Regulators in Ontario, Canada are moving forward with a plan to allow private businesses to store and distribute cannabis, according to a Crown Corporation e-mail obtained by the Financial Post. Currently, only the province-run Ontario Cannabis Store can store, distribute, and sell cannabis in the province.
In the email, the OCS said that the decision comes in response to “feedback” from licensed producers and as so-called ‘alternative cannabis products’ – such as edibles and topicals – are expected to hit store shelves next month. A September survey by Lift & Co. and Ernst and Young suggested that the market would grow about 65 percent with the introduction of the products.
“The OCS is moving ahead with expanding its privately-operated third-party centralized distribution network and will introduce flow-through capabilities to the network over time to maximize choice for consumers.” – OCS, in an e-mail, via the Financial Post
Producers argued that the OCS monopoly has caused legal cannabis prices to be about 30 percent higher than their illegal counterparts and that the industry’s declining revenues are in part due to supply-chain problems. According to the report, the OCS lost $42 million over the last fiscal year due to high startup costs.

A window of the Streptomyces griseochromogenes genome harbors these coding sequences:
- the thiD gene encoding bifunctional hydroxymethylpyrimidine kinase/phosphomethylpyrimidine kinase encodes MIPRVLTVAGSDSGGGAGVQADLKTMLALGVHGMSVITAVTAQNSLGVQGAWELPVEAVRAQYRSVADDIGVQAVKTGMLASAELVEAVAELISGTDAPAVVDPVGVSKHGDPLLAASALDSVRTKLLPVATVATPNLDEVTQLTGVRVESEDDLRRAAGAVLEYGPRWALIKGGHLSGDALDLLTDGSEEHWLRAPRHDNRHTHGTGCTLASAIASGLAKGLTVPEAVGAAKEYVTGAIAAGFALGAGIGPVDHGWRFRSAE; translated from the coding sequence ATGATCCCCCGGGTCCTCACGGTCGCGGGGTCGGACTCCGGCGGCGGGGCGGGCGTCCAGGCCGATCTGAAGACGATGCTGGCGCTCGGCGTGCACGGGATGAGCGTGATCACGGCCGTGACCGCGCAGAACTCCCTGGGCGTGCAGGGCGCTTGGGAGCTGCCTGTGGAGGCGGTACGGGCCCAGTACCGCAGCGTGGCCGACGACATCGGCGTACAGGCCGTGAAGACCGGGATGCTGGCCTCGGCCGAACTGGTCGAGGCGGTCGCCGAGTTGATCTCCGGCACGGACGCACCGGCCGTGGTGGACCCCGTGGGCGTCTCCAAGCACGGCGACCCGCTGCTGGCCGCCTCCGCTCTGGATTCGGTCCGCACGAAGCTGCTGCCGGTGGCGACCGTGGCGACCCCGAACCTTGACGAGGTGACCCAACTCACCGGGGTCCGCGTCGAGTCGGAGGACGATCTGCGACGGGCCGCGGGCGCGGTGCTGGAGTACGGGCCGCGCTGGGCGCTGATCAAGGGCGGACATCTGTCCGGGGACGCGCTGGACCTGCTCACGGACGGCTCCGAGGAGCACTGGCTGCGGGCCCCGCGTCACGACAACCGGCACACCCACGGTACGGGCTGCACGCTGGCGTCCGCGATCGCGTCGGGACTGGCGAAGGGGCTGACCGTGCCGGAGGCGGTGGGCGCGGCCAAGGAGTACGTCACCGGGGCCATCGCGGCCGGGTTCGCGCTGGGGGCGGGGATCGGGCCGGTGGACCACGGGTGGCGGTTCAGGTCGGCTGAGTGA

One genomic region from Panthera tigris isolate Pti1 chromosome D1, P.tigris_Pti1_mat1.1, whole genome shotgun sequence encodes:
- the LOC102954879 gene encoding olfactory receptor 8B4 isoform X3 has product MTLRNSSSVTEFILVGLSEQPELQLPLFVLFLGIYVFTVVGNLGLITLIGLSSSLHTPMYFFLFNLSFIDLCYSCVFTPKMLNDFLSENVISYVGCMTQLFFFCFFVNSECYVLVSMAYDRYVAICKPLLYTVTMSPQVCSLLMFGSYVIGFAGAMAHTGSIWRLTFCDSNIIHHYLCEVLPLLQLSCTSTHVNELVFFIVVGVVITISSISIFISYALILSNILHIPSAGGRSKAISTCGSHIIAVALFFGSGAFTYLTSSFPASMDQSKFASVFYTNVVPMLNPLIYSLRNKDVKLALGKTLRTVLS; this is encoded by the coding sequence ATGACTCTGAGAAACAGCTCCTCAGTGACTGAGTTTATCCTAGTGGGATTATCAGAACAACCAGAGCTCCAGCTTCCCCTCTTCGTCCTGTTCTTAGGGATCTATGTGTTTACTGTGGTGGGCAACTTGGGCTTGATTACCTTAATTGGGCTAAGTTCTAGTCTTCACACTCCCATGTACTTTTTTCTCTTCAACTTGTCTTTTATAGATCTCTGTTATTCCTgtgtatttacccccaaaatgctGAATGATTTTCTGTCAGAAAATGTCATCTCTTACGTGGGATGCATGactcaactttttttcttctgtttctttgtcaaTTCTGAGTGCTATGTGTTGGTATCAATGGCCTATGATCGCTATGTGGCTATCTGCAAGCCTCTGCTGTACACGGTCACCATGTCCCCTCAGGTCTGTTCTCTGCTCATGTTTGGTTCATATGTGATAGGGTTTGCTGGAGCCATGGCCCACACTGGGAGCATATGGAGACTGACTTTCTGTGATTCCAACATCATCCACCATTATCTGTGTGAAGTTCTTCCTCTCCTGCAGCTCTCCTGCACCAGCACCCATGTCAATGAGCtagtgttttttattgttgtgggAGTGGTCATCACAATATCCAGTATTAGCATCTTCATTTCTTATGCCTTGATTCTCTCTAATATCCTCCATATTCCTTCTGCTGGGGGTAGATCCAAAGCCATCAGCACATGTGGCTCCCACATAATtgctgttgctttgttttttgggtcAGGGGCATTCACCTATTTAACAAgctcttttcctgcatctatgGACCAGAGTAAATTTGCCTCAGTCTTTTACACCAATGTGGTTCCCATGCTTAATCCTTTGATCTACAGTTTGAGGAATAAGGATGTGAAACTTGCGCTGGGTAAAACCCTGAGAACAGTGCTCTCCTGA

A person familiar with the situation described it as a “hybrid model” to the Post.
Ontario’s rules already allow the private sector to sell cannabis online. Only Saskatchewan currently allows private businesses to control the wholesale supply of cannabis to retailers.
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